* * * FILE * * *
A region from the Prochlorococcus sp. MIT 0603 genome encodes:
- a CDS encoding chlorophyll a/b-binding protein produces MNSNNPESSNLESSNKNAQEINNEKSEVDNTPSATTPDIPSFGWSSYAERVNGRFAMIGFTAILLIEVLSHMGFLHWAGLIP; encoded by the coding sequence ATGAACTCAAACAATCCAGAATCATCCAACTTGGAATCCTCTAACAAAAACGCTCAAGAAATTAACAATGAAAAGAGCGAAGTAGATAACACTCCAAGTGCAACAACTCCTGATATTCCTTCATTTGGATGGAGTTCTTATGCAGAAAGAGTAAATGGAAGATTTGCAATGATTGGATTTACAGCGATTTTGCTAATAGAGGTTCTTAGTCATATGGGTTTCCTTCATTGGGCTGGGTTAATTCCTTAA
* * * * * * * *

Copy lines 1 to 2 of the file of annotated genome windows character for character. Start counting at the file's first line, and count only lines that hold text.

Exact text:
A region from the Prochlorococcus sp. MIT 0603 genome encodes:
- a CDS encoding chlorophyll a/b-binding protein produces MNSNNPESSNLESSNKNAQEINNEKSEVDNTPSATTPDIPSFGWSSYAERVNGRFAMIGFTAILLIEVLSHMGFLHWAGLIP; encoded by the coding sequence ATGAACTCAAACAATCCAGAATCATCCAACTTGGAATCCTCTAACAAAAACGCTCAAGAAATTAACAATGAAAAGAGCGAAGTAGATAACACTCCAAGTGCAACAACTCCTGATATTCCTTCATTTGGATGGAGTTCTTATGCAGAAAGAGTAAATGGAAGATTTGCAATGATTGGATTTACAGCGATTTTGCTAATAGAGGTTCTTAGTCATATGGGTTTCCTTCATTGGGCTGGGTTAATTCCTTAA